Martin Scorsese’s World Cinema Project No. 4

Kalpana: Dreaming the Impossible Dream

<i>Kalpana:</i> Dreaming the Impossible Dream

For decades, modern-dance pioneer Uday Shankar’s one and only film, the radical Kalpana, was locked away in the National Film Archive of India because of a copyright dispute. “A dance fantasy in celluloid,” as the posters for the film on its 1948 release boldly stated, it features hyperstylized cinematography, spectacular dance sequences, and a layered, melodramatic narrative that warns the Indian film industry and the newly independent nation itself of the perils of pursuing commerce over culture. Kalpana should have been an inspirational classic of postcolonial Indian cinema for generations of artists, academics, filmmakers, dancers, and cinephiles. But this was not to be. Needless to say, such erasures forever alter history, and it is only over seventy years later that we can discover in Kalpana a truly modern cinematic form, created by an artist who was well ahead of his time, and a manifesto for a secular, democratic-socialist India that could have been.

Kalpana, a Sanskrit word, has multiple meanings in English. “Imagination,” “fantasy,” “desire,” “idea,” “decree,” “myth,” and “dream” are some of its translations, and all of those concepts are fully embodied in Shankar’s cinematic landscape. Constructed as a film within a film, a dream within a dream, Kalpana is framed by a story about a desperate director, played by Shankar himself, who attempts to convince a greedy, box-office-obsessed producer to finance his film. As he begins to narrate his script, a cloud of smoke takes us into Shankar’s semi-autobiographical tale.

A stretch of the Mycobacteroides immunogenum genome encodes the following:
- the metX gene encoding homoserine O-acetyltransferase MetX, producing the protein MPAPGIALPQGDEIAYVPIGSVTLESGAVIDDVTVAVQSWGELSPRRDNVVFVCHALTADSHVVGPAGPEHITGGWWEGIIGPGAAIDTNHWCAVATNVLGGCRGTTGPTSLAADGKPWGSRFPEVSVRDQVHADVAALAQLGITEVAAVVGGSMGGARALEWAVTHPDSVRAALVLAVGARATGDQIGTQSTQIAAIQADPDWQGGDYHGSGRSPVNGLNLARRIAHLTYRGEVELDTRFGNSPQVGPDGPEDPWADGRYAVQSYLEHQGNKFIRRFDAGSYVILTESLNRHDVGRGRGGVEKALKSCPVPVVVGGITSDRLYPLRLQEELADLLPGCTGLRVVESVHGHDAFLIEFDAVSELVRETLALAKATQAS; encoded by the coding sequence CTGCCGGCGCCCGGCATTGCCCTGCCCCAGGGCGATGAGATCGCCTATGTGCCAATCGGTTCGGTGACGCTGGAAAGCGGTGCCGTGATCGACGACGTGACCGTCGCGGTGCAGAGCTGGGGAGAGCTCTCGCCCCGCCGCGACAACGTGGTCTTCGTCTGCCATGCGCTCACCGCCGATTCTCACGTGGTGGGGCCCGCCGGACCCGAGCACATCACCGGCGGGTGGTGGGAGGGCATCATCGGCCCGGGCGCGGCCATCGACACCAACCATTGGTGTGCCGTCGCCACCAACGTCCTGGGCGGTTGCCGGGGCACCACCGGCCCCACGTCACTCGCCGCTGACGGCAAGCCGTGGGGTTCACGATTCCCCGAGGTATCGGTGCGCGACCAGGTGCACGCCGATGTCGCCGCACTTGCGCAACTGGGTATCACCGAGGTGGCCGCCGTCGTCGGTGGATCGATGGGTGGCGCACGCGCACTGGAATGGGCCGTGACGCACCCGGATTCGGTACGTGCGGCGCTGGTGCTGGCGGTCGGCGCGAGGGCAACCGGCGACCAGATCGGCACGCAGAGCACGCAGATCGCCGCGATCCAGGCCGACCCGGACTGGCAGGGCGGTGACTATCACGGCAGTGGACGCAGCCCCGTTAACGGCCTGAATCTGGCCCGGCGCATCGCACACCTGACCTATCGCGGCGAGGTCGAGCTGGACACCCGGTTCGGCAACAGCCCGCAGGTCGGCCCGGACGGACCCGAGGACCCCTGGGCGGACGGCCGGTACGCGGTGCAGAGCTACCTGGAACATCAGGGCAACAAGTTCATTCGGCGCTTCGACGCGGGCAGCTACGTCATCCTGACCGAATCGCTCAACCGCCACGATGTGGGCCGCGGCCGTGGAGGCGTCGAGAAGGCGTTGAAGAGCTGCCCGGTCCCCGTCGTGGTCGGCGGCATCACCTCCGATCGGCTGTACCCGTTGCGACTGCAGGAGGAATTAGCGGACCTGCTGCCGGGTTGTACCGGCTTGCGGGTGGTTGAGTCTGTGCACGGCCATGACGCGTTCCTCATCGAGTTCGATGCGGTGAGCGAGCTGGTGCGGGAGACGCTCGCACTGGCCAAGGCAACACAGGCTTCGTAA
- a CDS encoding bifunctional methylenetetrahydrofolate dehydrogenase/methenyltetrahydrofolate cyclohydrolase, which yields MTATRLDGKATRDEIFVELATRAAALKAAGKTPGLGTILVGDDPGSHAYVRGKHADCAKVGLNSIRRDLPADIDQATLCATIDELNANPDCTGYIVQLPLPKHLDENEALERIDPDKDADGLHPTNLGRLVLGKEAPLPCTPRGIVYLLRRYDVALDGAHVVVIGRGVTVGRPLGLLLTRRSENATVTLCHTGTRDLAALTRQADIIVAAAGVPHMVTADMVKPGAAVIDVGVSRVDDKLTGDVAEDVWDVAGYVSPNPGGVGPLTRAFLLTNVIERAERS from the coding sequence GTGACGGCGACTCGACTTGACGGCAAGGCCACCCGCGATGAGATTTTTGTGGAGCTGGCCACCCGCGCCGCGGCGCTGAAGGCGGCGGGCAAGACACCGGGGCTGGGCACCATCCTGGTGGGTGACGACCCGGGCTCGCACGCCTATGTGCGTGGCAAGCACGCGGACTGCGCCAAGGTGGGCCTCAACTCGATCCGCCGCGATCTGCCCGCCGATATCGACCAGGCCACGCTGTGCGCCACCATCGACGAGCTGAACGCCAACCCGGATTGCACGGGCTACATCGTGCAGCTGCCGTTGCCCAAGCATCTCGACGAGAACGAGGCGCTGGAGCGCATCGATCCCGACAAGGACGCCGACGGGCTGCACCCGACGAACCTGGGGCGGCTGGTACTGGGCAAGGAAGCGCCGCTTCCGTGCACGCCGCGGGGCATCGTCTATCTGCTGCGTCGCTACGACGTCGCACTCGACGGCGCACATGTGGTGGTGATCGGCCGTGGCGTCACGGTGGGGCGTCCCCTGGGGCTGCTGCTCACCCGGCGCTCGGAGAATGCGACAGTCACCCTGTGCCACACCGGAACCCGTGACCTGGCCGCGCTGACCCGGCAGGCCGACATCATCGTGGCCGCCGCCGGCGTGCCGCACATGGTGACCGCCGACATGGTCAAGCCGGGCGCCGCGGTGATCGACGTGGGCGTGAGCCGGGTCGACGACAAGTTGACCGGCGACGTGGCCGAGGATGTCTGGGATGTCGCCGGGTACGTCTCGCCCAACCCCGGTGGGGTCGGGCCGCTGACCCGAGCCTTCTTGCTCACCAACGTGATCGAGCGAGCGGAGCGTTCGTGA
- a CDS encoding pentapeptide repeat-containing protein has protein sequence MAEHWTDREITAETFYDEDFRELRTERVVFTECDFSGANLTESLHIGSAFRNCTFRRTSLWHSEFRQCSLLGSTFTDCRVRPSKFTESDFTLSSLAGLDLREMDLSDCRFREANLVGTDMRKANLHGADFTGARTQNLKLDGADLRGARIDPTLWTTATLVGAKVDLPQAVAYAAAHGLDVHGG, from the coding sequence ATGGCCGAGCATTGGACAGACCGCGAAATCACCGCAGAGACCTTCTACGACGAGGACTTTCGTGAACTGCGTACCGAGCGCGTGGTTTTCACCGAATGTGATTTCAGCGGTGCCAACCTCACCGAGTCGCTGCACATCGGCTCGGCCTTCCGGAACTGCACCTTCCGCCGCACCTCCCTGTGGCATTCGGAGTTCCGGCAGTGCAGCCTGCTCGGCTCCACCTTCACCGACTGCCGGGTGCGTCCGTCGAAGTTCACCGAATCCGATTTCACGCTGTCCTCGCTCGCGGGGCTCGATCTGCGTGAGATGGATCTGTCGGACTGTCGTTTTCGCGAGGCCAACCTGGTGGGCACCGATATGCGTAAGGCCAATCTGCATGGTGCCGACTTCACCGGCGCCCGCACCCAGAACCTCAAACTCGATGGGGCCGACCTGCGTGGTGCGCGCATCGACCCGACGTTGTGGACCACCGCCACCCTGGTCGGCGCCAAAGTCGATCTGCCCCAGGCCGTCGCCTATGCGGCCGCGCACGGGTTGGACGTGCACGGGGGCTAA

The first scenes are of a playful, naughty young boy who loves to don female costumes to perform onstage and also enjoys painting—offering glimpses into Shankar’s own childhood. A dramatic plot of twists and turns ensues. Episodes of murder, unrequited love, catfights, betrayal, and intrigue are structured around spellbinding dance performances by Shankar, as the story’s hero (Udayan); his wife, Amala Uday Shankar, who plays the heroine (Uma); and their splendid troupe of dancers, all of whom were trained by Uday Shankar to perform for the camera. As Udayan battles multiple obstacles toward fulfilling his dream of building a national art school, the film mirrors Shankar’s own struggles in setting up a cultural and educational institution in the foothills of the Himalayas. In 1939, with India’s independence on the horizon, he had garnered funding to build the Uday Shankar India Cultural Centre in Almora. With an experimental pedagogy aimed at nurturing the emerging cultural identity of a new India, the institution flourished until 1943, when it was forced to shut down mainly because of financial difficulties. This experience had a profound impact on Shankar, and in 1944, with his enduring belief in modern art forms, he began the four-year journey of making Kalpana.

You have no items in your shopping cart